(Although, technically, I’m the one hooking you up because you’re reading them here in this blog post. But, who’s counting?)
Ok, fine, thank you, Eighth Circuit Court of Appeals, for this opinion. It involves a woman who missed a lot of work. Too much work, as the case may be, and lost ended up losing her job because she accrued too many attendance points.
But, along the way, she took intermittent leave under the Family and Medical Leave Act. So, yada, yada, yada, she ends up in court, and I’m here blogging about an FMLA lawsuit that didn’t go so well for her.
I’m going to focus on the Court’s analysis of the FMLA entitlement/interference claims. To succeed on an FMLA entitlement claim, the plaintiff had to prove: (1) she was eligible for FMLA leave; (2) that the defendant was on notice of her need for FMLA leave; and (3) the company denied her benefits to which she was entitled to under the FMLA.
Lack of Notice
FMLA regulations provide that an employee who fails to “comply with the employer’s usual and customary notice and procedural requirements for requesting leave, absent unusual circumstances,” may have her “FMLA-protected leave . . . denied.” Indeed, the first issue with the plaintiff’s FMLA claim was that she never gave sufficient notice to the defendant of her intention to take FMLA leave.
After the defendant approved the plaintiff’s request for FMLA leave for her arthritis, it required her to following the company’s call-in procedure to report absences. The two-step procedure required the plaintiff to notify her supervisor that she would be absent from work and notify human resources that she was designating the absence as FMLA leave. If the plaintiff (or any employee) did not follow this procedure, she received an unexcused absence point.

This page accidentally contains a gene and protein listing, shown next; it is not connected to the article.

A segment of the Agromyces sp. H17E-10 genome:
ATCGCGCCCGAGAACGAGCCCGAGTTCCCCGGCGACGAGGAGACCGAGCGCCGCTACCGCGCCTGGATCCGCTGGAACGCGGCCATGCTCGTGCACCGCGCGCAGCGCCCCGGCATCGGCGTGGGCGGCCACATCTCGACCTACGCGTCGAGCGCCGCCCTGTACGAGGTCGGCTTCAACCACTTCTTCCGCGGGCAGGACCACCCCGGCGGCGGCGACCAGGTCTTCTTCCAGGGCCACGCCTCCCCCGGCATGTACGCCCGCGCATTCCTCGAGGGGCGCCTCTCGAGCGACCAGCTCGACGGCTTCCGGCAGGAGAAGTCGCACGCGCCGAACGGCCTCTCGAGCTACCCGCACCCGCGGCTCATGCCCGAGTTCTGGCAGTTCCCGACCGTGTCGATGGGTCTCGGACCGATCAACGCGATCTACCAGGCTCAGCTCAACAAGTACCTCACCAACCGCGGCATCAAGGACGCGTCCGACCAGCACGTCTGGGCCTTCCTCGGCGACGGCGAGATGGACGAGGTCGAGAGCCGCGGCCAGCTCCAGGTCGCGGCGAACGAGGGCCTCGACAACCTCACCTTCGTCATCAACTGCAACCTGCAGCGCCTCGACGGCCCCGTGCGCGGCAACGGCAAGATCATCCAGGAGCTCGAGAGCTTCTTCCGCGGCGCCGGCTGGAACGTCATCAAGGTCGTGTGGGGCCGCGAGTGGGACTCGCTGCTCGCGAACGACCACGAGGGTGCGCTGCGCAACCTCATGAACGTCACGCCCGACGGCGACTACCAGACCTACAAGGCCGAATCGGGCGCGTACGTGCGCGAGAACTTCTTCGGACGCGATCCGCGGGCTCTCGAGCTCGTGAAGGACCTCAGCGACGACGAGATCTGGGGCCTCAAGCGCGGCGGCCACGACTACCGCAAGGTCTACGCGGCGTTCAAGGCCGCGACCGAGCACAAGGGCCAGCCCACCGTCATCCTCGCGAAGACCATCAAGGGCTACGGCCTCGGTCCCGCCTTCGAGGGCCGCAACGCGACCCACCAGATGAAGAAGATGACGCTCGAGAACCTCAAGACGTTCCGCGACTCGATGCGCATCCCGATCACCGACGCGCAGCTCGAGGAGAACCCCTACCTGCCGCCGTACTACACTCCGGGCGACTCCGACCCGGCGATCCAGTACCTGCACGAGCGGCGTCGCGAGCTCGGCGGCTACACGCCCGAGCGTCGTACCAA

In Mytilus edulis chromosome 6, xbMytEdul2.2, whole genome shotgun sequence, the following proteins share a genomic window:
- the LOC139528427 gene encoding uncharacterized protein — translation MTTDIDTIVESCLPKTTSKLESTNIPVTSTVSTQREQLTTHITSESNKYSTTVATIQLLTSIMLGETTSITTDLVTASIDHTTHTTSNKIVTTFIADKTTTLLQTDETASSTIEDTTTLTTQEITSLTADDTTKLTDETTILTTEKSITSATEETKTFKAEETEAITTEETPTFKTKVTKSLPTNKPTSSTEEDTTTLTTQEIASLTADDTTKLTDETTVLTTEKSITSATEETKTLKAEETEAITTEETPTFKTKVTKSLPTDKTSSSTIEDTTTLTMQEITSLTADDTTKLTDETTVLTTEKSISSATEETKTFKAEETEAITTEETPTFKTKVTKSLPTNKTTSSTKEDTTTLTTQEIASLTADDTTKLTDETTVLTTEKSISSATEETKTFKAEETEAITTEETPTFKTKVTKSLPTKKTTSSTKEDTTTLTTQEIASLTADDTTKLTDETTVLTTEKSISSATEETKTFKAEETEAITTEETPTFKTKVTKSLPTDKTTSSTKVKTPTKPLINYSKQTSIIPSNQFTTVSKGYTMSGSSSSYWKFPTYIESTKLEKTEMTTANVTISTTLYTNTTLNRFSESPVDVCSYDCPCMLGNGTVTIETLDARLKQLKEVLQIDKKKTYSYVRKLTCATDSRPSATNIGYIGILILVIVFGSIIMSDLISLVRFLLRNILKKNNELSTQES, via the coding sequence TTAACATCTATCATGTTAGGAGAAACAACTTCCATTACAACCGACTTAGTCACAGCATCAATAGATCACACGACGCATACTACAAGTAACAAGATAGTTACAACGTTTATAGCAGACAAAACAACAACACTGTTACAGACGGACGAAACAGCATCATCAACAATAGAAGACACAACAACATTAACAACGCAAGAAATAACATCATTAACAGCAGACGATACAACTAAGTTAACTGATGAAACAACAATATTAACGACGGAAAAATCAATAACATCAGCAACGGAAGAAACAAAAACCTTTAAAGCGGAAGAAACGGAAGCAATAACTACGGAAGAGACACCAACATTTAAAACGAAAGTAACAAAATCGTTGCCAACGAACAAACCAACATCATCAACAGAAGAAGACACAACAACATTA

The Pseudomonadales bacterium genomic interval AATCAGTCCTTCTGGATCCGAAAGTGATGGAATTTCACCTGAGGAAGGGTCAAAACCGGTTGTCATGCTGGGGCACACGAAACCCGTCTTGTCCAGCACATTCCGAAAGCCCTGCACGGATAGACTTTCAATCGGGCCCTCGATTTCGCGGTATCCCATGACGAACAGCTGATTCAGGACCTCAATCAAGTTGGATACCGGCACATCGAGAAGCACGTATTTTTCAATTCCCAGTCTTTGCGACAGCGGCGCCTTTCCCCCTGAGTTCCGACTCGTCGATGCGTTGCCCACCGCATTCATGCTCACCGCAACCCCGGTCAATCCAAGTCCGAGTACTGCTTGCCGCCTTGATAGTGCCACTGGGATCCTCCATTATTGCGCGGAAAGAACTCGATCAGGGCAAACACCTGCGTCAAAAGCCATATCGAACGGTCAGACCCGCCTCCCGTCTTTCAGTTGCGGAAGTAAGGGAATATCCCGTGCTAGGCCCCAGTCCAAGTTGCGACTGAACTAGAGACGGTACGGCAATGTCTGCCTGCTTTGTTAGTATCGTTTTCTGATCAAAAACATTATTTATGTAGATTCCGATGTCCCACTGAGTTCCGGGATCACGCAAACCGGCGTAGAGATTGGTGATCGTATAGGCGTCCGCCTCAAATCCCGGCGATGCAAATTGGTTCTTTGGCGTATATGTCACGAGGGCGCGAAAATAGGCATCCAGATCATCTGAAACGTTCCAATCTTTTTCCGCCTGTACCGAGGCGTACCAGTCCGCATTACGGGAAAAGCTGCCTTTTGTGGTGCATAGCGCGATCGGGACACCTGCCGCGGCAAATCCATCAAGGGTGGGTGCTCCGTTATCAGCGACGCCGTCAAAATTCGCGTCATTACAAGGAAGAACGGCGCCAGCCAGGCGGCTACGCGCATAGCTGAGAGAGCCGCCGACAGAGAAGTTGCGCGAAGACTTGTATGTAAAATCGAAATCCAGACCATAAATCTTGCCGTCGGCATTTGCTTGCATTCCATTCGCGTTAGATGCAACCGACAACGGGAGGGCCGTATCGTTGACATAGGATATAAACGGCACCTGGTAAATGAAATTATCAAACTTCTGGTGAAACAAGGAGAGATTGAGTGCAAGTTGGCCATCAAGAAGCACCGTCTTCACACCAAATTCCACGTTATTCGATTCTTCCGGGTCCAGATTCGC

Wouldn’t you know it, the plaintiff received points on three separate occasions for not following the callout rules, pushing her over the 10-point limit.
Once, she failed to call HR. The plaintiff argued that the two-tier call-out procedure was too strict. But, the appellate court disagreed.
The two other times, the plaintiff admitted that she did not identify that she was taking an FMLA day. The FMLA regulations are clear that calling in ‘sick’ without providing more information is not enough notice to trigger an employer’s FMLA obligations. Instead, the employee seeking leave for a qualifying reason “must specifically reference either the qualifying reason for leave or the need for FMLA leave.”
The appellate court noted that the defendant did not have to guess whether the plaintiff needed FMLA leave when she called in; she was required to invoke the FMLA affirmatively.
Leave beyond what the plaintiff’s doctor certified
You know what? I’m closing in on 500 words here. Let’s pick this up tomorrow…